On the functional capacity assessment, Dr. Harrison indicated that plaintiff was not significantly limited in eighteen of twenty categories of work related mental functioning. (Tr. at 424-425). Dr. Harrison indicated that plaintiff was moderately limited as to two categories, i.e. the ability to maintain attention and concentration for extended periods and the ability to respond appropriately to changes in the work setting. (Tr. at 424-425). Dr. Harrison concluded that plaintiff was "able to learn, carry out, sustain and adapt to only simple [substantial gainful activity]." (Tr. at 426).
At the hearing, a vocational expert testified that plaintiff had previously worked as a psychiatric aid and groundskeeper. (Tr. at 482). Based on the limitations on plaintiff's physical abilities caused by his back problems, the expert concluded that plaintiff could not perform plaintiff's past work. (Tr. at 482). The expert determined that someone with plaintiff's job skills and physical limitations could perform semiskilled, light work such as working in a social services setting or as a day care worker. (Tr. at 483-484). When asked what types of jobs were available to someone with plaintiff's physical limitations who could perform only simple, repetitive tasks, the expert testified that plaintiff could not perform any of the jobs he had listed. (Tr. at 484). However, upon further questioning from the ALJ, the expert testified, "Well, depends on how you down to simple, repetitive tasks. I would say jobs such as mail clerk would be basic job, 209.687-026. It's light, SVP 2, about 10,000 California. Cannery worker is pretty basic, 529-." (Tr. at 484). The expert testified, "I think it depends on how you, Judge, how you want to define simple, repetitive tasks but those are kind of basic jobs that are not particularly complicated." (Tr. at 485). When asked by plaintiff's counsel whether there were any light, unskilled jobs that had a sit/stand option, the expert testified that such jobs would include office helper and cashier. (Tr. at 486).
"Under Step 2, the applicable regulations state that '[a]n impairment or combination of impairments is not severe if it does not significantly limit [a claimant's] physical or mental ability to do basic work activities.' 20 C.F.R. § 404.1521(a)." Edlund v. Massanari, 253 F.3d 1152, 1159 (9th Cir. 2001). "'Basic work activities' are defined as including such capabilities as use of judgment, 20 C.F.R. § 404.1521(b)(4); responding appropriately to supervision, co-workers and usual work situations, 20 C.F.R. § 404.1521(b)(5); and dealing with changes in a routine work setting, 20 C.F.R. § 404.1521(b)(6)." Id.
Dr. Soliman's report indicates that plaintiff was capable of performing basic work activities. He found that plaintiff could accept instructions from supervisors and interact positively with co-workers and the public. Dr. Soliman made no specific findings regarding plaintiff's capability of using judgment and dealing with changes in a routine work setting. However, his statements that plaintiff was alert, oriented with good concentration, good registration, good recall and short and long term memory, and capable of regular attendance clearly indicate that Dr. Soliman felt that plaintiff was capable of using judgment and dealing with changes in a work routine setting. Dr. Soliman's conclusion that plaintiff was "obviously doing well overall" and should be able to function in a work like setting demonstrate that he thought that plaintiff could perform basic work activities. The fact that Dr. Soliman found that plaintiff could perform simple, repetitive work also demonstrates his opinion that plaintiff was capable of performing basic work activities.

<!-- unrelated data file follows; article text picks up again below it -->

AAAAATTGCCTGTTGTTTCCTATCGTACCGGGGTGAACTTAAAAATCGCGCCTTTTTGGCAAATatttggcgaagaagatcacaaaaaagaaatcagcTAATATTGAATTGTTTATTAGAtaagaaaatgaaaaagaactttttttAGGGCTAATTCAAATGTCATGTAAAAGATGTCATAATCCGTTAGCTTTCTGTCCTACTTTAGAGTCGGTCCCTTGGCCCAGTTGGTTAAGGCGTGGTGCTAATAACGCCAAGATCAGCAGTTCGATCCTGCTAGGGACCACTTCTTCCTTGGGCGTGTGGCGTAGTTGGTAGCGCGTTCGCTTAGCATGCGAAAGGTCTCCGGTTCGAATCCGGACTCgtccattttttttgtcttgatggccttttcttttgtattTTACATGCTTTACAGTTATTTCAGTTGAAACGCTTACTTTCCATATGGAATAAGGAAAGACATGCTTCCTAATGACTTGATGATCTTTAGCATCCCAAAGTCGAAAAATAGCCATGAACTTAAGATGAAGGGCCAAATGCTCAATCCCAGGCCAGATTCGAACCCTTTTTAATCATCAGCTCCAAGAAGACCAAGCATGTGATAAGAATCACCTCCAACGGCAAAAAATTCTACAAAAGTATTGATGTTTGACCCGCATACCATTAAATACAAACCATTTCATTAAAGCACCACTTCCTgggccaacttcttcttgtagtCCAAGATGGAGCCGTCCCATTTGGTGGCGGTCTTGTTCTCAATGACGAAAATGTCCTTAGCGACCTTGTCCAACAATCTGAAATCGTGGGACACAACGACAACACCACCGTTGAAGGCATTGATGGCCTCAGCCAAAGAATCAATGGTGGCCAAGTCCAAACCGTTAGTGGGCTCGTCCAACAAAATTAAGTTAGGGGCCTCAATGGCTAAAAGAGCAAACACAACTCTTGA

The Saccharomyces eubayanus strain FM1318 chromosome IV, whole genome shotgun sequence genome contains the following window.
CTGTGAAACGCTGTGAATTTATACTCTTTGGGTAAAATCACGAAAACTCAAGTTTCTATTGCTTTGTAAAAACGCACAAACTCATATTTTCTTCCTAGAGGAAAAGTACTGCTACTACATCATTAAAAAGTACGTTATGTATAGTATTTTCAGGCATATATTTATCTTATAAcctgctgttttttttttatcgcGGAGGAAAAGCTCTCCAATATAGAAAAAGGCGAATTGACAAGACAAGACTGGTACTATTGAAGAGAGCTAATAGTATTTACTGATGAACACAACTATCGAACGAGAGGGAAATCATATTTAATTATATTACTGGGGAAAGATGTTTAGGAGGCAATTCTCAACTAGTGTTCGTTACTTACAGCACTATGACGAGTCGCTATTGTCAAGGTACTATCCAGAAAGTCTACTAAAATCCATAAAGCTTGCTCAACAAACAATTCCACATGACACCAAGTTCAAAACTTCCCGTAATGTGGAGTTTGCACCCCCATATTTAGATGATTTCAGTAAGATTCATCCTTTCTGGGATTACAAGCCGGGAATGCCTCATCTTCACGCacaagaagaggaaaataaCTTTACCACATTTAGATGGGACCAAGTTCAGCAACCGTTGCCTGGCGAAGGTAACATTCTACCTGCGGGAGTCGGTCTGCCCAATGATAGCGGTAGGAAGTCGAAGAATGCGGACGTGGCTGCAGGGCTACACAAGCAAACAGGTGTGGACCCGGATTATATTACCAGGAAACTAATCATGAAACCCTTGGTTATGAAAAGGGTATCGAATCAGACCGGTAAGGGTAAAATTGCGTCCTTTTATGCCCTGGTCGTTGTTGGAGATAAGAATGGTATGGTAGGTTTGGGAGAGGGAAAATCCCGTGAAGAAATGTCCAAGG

In his report, Dr. Harrison found that plaintiff's ability to respond appropriately to changes in the work setting was moderately limited. However, Dr. Harrison did not examine plaintiff, as did Dr. Soliman. The ALJ was entitled to defer to the examining physician's report regarding this matter. See Lester v. Chater, 81 F.3d 821, 831 (9th Cir. 1995). In addition, the fact that Dr. Harrison also found that plaintiff could perform simple, repetitive work suggests that he found plaintiff capable of performing basic work activities despite the limitations on his ability to respond to changes in the work setting.
Finally, plaintiff argues that the ALJ's use of his lack of treatment as a means to reject the opinions of Dr. Harrison and Dr. Soliman failed to comply with the standards established by the rulings and case law. Plaintiff's Motion, p. 5: 23-26. However, plaintiff cites no established rulings or case law to support this point. A claim barely contended, unsupported by explanation or authority may be deemed waived. Northwest Acceptance Corp. v. Lynwood Equip., Inc., 841 F.2d 918, 923-24 (9th Cir. 1996). Because this argument is supported by no legal authority, the court deems it waived.
For the reasons discussed above, the court finds that the ALJ's finding that plaintiff did not have a severe mental impairment was based on proper standards and substantial evidence.
Accordingly, plaintiff's Motion for Remand or Summary Judgment is DENIED; and defendant's Cross Motion for Summary Judgment is granted; the Clerk is directed to enter Judgment for the defendant.